You know, I try to keep anything whisky fun. Otherwise, yeah, some very lousy attempts at premiumising very average whiskies using 20th century stunts (what I sometimes call the cognacqisation of whisky), or widespread commercialism, especially in social media which is fast becoming a kind of very noisy and frankly smelly souk. Or anonymous, obsessive know-it-alls here and there who keep spreading half-truths and plain lies about whisky. To be honest, I may have to include myself in the lot – but at least I’m not anonymous ;-).


What is the one amazing whisky experience you’ve had that you would love to live over again?

There were several and it’s always the same situation. Good friends, a rare old bottle of whisky that none of us have ever tried yet… And pop!


If your evening plans were comprised of the perfect malt, the perfect book and the perfect background music…what would they be and what would tie them together?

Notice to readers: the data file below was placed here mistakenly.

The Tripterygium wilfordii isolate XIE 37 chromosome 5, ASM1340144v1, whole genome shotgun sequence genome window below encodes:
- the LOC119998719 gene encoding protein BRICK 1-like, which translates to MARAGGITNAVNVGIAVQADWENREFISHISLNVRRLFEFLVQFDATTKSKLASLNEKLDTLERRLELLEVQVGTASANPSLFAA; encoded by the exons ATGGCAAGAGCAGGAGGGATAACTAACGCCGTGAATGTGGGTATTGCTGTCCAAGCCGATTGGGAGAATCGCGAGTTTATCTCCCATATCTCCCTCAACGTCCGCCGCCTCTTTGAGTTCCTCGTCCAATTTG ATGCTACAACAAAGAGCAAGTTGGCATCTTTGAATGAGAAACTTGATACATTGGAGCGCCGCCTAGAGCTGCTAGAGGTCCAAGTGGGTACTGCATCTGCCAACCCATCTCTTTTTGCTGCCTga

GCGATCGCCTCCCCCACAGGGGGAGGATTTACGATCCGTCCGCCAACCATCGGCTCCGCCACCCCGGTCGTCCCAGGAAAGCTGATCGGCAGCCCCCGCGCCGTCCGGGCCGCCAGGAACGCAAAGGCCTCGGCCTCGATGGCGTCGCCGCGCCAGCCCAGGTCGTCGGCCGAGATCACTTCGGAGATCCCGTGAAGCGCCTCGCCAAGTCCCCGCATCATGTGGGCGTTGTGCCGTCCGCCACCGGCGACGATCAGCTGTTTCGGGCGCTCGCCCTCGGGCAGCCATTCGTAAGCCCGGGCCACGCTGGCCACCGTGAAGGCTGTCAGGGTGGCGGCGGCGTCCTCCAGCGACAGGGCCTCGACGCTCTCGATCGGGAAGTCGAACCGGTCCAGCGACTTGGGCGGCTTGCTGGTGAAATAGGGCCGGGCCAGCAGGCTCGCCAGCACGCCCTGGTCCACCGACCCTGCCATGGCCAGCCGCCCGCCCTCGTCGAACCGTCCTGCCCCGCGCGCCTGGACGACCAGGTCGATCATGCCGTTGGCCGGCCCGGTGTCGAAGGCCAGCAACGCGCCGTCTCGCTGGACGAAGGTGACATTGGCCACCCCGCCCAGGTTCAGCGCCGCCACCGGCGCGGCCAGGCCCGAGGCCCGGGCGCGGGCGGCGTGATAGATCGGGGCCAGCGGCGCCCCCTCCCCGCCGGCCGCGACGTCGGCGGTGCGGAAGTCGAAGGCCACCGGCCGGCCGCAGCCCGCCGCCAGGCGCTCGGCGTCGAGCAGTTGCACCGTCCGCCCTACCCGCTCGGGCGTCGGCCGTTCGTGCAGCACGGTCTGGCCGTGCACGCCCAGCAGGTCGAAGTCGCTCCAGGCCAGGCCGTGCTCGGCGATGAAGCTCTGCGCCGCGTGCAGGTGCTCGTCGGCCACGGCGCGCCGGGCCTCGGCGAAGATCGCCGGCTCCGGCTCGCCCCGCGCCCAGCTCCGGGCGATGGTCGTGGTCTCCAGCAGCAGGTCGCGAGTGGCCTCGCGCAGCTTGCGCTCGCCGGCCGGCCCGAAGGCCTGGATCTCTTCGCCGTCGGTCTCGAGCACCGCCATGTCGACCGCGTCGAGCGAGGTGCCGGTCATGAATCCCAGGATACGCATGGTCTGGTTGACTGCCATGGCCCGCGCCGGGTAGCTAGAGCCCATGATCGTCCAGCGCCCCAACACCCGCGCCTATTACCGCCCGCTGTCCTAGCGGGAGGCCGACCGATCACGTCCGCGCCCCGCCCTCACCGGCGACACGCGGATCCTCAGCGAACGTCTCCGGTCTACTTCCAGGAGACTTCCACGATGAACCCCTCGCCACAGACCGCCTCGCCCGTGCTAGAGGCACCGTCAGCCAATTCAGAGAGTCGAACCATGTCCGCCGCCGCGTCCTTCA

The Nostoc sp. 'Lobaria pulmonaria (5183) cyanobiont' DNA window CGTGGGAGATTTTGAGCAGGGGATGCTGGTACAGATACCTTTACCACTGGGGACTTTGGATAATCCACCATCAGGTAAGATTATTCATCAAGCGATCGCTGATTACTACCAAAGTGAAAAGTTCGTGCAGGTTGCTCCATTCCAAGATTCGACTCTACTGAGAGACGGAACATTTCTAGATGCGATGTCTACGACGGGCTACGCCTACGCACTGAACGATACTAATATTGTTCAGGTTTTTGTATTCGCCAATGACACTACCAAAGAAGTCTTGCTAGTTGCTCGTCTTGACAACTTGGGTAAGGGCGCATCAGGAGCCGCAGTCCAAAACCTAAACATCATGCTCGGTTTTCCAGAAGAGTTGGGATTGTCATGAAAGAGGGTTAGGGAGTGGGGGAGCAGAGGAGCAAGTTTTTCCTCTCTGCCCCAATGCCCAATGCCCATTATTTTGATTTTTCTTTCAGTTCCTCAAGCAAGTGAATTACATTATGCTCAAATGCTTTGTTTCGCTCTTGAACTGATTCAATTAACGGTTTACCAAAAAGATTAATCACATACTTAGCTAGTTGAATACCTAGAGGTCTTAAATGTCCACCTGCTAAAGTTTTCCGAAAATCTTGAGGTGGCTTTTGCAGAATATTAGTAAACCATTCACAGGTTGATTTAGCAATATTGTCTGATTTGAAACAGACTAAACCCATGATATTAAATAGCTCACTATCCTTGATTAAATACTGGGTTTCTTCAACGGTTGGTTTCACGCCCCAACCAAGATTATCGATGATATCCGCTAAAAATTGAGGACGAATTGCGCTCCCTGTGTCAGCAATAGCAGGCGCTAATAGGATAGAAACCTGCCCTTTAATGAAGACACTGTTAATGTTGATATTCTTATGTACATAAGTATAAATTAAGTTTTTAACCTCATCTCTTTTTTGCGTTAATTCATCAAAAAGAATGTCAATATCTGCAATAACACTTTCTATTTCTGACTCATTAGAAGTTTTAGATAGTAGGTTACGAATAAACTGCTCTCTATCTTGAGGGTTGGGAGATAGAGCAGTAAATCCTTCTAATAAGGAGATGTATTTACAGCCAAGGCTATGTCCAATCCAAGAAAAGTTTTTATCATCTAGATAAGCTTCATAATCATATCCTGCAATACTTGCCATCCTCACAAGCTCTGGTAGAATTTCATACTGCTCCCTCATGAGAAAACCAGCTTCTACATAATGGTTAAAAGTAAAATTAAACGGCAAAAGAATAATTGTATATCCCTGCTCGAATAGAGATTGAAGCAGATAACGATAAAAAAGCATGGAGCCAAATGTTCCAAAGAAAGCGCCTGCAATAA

Well, the problem is that I don’t believe the evening is the perfect time for a perfect malt. Our senses are tired… For example, I never do my tastings at night. Also, I never taste whisky while listening to music. Sounds odd, I know, but the influence is too big on me, I’d end up writing about the bass line while thinking I’m commenting on the whisky’s… err, tempo. Having said that, I’d go for an old Willet bourbon while listening to R.L. Burnside and reading some of Tennessee Williams’ short stories. Or Duke Ellington with Macallan, Coltrane with Clynelish, Hendrix with Lagavulin, Bill Evans with an old Bowmore, Slipknot with Ardbeg (I’m joking!)…


Finally…any plans to venture over to our great white North for any of the Canadian festivals (i.e. the Victoria Whisky Festival)?

Oh yes, Victoria is on my to-do list since a few years already. It’s just that the beginning of the year is always quite hectic business-wise, but I’ll manage, I’ll manage!


Any last thoughts to share?

Let’s keep it fun; whisky’s no serious matters (unless you have to make a living out of it, or if you down way too much of it).



Sincere thanks to Serge Valentin. 




The Whisky Pilgrimage…Episode 6 – Sherry Matured Selection #3 – Glendronach 15

Hi everyone,